1. “I literally feel taken by dark and cruel impulses that I can’t control.. I can turn cruel and that also my voice ‘changes’… no one would ever dream that I can reach psychotic levels of anger and rage”-
– You were not born angry, not angrier than other babies. You were not born an abnormality. You are not a monster even when your voice changes. Your angry thoughts don’t make you abnormal. You are very angry, yes, and you have been very angry for a long time, but you are a normal human being, a normal human being who is very angry.
The reason I need you to stop thinking of yourself as a one of a kind abnormality is that it is not true, and if you continue to believe in what is not true, you cannot heal. In other words, if you think you were born very angry, that means there is nothing that can be done to change it.
2. “I’ve decided that for my health excessive and chronic intense anger needs to be stopped.. I want to stop it before it can cause serious sickness in my body (as it did with my mind)”-
– I agree: calm, we have better chances to remain healthy, but millions of people who suffered chronic anxiety and/ or chronic anger for decades, have reached old age. Somehow, to a great extent, chronic anxiety and anger by themselves (without violent acts or when operating heavy machinery and such) don’t kill. Your intent to stop your chronic intense anger is excellent because your quality of life will greatly improve.
3. “I’m considering breathwork, mindfulness and even engaging in social activism (but it only makes me angrier, I always imagine debating and arguing with others)”-
– I don’t recommend social activism because you are too angry to engage in it. Breathwork and mindfulness guided meditations and activities (lots of literature on the matter) are excellent. But nothing, nothing will lower your anger except for you regularly standing up for yourself appropriately in social situations. You have to learn how to be way more assertive with everyone you interact with than you have been so far.
Learning to be way more assertive will be way, way … more difficult than doing breathwork and mindfulness exercises. This is where your hard work will be.
Let me know what you think about what I wrote (1,2 & 3), when you are ready, and we can continue.
anitaMarch 13, 2020 at 8:41 am #343116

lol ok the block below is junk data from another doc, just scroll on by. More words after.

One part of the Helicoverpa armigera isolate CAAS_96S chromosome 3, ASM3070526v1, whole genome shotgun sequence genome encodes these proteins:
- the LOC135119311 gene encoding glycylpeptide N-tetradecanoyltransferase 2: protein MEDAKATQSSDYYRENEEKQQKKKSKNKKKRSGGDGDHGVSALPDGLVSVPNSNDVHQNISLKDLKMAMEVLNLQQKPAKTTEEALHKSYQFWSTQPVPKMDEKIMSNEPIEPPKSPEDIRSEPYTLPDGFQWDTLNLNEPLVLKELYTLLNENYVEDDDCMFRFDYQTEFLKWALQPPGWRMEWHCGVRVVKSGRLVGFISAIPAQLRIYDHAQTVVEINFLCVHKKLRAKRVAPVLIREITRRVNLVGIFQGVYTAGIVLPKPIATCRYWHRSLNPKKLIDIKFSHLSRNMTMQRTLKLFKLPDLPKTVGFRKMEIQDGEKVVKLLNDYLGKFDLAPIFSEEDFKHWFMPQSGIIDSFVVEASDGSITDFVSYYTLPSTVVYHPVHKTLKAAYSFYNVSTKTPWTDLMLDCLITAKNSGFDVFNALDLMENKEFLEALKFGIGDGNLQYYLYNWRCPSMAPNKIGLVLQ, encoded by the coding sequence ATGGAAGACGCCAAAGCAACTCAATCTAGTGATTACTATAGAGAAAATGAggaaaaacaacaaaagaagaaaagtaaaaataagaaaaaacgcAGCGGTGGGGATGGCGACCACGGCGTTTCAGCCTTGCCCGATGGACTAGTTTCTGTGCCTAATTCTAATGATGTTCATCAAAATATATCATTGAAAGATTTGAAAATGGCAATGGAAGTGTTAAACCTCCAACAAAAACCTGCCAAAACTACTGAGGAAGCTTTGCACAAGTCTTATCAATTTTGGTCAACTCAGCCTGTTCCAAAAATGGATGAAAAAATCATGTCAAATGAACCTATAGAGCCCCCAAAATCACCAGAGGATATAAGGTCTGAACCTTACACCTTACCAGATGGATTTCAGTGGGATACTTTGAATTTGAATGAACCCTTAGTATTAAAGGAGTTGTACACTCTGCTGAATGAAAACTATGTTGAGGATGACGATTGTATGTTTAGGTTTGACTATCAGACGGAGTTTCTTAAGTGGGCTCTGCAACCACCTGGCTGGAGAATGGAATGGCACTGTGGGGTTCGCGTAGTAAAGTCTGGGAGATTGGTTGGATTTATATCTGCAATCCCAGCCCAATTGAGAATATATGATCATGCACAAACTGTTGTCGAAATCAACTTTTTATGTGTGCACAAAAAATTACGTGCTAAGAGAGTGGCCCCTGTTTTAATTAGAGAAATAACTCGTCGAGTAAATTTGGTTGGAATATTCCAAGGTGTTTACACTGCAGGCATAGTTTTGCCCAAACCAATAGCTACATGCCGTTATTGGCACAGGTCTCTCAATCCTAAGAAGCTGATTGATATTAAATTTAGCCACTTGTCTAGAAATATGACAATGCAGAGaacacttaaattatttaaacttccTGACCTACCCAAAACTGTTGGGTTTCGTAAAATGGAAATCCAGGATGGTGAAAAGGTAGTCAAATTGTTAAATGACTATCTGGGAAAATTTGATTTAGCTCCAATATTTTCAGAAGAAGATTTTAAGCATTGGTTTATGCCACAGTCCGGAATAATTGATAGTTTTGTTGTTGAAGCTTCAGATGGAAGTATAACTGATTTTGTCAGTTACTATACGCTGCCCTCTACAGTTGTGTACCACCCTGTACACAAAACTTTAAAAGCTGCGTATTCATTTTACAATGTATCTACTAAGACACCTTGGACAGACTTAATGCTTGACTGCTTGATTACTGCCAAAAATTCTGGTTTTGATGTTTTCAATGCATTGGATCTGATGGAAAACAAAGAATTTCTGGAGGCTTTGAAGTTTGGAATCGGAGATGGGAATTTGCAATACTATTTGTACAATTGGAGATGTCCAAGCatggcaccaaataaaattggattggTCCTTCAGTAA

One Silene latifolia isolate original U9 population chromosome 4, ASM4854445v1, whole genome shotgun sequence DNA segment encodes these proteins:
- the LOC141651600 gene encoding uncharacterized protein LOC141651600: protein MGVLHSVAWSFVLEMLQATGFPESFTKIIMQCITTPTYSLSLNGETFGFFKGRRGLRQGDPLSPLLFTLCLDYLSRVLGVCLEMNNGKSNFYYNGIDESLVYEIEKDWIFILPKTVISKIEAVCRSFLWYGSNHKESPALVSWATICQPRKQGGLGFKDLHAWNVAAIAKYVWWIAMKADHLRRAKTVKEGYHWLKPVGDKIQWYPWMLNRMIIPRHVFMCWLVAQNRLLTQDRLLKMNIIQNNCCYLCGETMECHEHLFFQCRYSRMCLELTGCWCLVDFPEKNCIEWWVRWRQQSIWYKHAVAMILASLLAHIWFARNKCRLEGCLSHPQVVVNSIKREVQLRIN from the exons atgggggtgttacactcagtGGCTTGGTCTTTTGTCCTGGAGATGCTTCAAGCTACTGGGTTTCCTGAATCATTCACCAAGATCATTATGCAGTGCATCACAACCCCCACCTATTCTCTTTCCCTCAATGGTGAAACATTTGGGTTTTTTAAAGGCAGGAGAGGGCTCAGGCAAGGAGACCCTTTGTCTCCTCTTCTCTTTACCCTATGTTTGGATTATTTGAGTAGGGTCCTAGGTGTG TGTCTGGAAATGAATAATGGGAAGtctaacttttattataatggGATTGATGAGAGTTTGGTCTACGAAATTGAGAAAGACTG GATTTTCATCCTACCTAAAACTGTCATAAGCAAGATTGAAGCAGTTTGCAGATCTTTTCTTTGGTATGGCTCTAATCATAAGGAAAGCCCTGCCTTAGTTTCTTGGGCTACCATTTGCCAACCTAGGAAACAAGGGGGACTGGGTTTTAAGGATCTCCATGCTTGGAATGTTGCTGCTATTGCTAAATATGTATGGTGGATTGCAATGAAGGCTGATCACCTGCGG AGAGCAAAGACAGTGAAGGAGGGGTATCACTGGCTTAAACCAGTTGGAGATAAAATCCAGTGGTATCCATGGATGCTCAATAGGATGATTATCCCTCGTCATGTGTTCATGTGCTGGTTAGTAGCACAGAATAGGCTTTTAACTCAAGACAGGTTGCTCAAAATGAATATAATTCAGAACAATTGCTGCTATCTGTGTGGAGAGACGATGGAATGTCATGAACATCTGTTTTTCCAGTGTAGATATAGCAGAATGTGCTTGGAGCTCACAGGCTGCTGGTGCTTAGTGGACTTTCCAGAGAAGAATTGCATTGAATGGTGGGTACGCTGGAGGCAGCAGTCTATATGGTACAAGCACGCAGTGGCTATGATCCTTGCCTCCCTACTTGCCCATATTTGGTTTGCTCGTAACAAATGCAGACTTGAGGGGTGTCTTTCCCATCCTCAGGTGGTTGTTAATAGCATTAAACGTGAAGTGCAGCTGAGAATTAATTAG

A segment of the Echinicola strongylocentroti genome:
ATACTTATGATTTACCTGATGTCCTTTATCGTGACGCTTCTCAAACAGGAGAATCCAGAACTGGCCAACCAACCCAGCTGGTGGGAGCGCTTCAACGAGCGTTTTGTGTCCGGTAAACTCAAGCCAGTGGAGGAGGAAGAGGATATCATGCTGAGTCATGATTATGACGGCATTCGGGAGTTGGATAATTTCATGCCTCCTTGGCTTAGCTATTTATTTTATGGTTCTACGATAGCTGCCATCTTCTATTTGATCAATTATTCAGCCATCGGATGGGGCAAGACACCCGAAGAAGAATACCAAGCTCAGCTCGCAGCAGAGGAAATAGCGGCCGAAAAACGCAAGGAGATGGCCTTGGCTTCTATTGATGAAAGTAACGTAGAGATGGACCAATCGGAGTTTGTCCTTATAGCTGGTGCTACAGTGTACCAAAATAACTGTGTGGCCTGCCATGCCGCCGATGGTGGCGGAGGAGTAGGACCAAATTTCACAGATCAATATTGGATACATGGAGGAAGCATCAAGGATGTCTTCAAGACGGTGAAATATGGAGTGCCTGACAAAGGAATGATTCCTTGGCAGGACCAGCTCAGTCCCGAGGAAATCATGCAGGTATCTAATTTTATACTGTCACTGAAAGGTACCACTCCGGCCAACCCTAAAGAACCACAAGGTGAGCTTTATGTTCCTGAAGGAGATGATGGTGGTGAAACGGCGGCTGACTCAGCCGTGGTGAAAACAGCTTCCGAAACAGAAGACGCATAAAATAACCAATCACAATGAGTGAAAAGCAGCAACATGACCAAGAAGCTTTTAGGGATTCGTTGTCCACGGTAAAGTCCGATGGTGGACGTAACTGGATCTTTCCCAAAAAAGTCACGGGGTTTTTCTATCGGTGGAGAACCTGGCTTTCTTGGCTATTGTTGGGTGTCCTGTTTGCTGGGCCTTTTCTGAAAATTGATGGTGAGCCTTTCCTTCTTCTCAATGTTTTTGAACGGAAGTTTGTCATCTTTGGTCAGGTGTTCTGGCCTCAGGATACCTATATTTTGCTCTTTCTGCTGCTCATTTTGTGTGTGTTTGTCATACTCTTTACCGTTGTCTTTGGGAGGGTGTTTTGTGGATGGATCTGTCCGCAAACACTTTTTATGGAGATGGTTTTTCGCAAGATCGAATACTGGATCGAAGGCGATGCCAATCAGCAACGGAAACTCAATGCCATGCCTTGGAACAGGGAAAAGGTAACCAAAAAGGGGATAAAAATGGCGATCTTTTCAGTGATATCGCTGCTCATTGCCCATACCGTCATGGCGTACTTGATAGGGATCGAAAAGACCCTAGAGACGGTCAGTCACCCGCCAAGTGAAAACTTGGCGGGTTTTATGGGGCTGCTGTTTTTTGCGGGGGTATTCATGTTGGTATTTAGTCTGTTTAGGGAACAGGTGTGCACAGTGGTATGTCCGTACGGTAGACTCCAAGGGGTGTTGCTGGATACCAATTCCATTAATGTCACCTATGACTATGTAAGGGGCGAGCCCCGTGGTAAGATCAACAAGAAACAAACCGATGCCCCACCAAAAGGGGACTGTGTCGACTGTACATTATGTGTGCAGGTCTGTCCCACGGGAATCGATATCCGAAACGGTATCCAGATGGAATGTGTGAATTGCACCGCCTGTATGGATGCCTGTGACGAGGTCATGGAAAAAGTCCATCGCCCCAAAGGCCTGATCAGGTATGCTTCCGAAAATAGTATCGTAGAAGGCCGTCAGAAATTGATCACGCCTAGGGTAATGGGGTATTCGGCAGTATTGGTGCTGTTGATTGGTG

I’ve went back to read your replies about assertiveness and how to make yourself respected and how you practice it
When I am being intentionally disrespected: In social situations, I used to not notice when it happened
What I’m curious about is… You said that once you didn’t notice fast when disrespect on you happened but that now you don’t have problems asserting yourself if it’s the case. What I want to know is, what makes you notice now when are you disrespected?
I know ive already asked a similar specific question but the answer wasn’t very clearMarch 13, 2020 at 8:44 am #343118
Also what enrages me or saddens me isn’t only explicit disrespect. Even not feeling heard, seen, mirrored or not explicitly showed the same love and warmth than others triggers me. what I mean is, my issue is not feeling hated or rejected but not being actively made feel welcomed or cared forMarch 13, 2020 at 9:24 am #343126
Regarding your second post (“Also what enrages me..”), I addressed that part in my March 12 post to you starting with “First, I recognize when I am not being disrespected“.
Regarding your first post (“I’ve went back to read..”), you asked: “what makes you notice now when are you disrespected?”
Examples (not recent): 1. a person entering my home, I am right there in front of him, but he doesn’t acknowledge me, doesn’t say hello. 2. I am talking to a person who is looking at me while I talk to her. While I am talking she turns her head to another person and talks to that person. 3. A woman walks toward me, bumps into me, and continues to walk without saying anything to me. 4. I tell a person that I don’t want to eat anymore, but she pressures me to eat more.
anitaMarch 13, 2020 at 10:50 am #343148
My biggest trigger is not feeling actively valued or at least acknowledged. Btw I’m looking forward to tell you how my practice of assertiveness goes